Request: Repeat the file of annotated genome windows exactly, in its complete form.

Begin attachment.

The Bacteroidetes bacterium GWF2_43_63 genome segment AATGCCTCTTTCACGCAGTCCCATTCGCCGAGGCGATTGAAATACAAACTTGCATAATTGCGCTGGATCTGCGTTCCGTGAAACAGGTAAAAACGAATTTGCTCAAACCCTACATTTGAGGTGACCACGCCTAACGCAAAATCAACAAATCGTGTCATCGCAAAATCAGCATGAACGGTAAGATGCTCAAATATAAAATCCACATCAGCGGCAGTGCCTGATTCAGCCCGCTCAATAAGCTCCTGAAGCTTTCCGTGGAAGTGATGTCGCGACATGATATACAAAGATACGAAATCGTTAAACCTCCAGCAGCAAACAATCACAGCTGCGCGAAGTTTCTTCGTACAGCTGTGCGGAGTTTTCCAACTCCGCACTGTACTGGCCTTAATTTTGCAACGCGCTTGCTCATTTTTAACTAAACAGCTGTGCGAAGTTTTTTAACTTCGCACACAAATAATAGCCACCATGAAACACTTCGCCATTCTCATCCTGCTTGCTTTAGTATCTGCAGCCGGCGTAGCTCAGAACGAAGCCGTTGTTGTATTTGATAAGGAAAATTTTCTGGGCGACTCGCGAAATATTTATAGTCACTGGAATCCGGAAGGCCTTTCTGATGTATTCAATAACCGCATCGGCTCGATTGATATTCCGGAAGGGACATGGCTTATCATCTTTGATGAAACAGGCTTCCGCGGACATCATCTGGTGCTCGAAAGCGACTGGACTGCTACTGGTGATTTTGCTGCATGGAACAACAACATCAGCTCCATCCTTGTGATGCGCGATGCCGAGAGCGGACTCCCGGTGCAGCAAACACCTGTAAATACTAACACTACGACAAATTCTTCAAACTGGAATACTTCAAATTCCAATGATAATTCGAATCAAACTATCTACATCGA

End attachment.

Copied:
The Bacteroidetes bacterium GWF2_43_63 genome segment AATGCCTCTTTCACGCAGTCCCATTCGCCGAGGCGATTGAAATACAAACTTGCATAATTGCGCTGGATCTGCGTTCCGTGAAACAGGTAAAAACGAATTTGCTCAAACCCTACATTTGAGGTGACCACGCCTAACGCAAAATCAACAAATCGTGTCATCGCAAAATCAGCATGAACGGTAAGATGCTCAAATATAAAATCCACATCAGCGGCAGTGCCTGATTCAGCCCGCTCAATAAGCTCCTGAAGCTTTCCGTGGAAGTGATGTCGCGACATGATATACAAAGATACGAAATCGTTAAACCTCCAGCAGCAAACAATCACAGCTGCGCGAAGTTTCTTCGTACAGCTGTGCGGAGTTTTCCAACTCCGCACTGTACTGGCCTTAATTTTGCAACGCGCTTGCTCATTTTTAACTAAACAGCTGTGCGAAGTTTTTTAACTTCGCACACAAATAATAGCCACCATGAAACACTTCGCCATTCTCATCCTGCTTGCTTTAGTATCTGCAGCCGGCGTAGCTCAGAACGAAGCCGTTGTTGTATTTGATAAGGAAAATTTTCTGGGCGACTCGCGAAATATTTATAGTCACTGGAATCCGGAAGGCCTTTCTGATGTATTCAATAACCGCATCGGCTCGATTGATATTCCGGAAGGGACATGGCTTATCATCTTTGATGAAACAGGCTTCCGCGGACATCATCTGGTGCTCGAAAGCGACTGGACTGCTACTGGTGATTTTGCTGCATGGAACAACAACATCAGCTCCATCCTTGTGATGCGCGATGCCGAGAGCGGACTCCCGGTGCAGCAAACACCTGTAAATACTAACACTACGACAAATTCTTCAAACTGGAATACTTCAAATTCCAATGATAATTCGAATCAAACTATCTACATCGA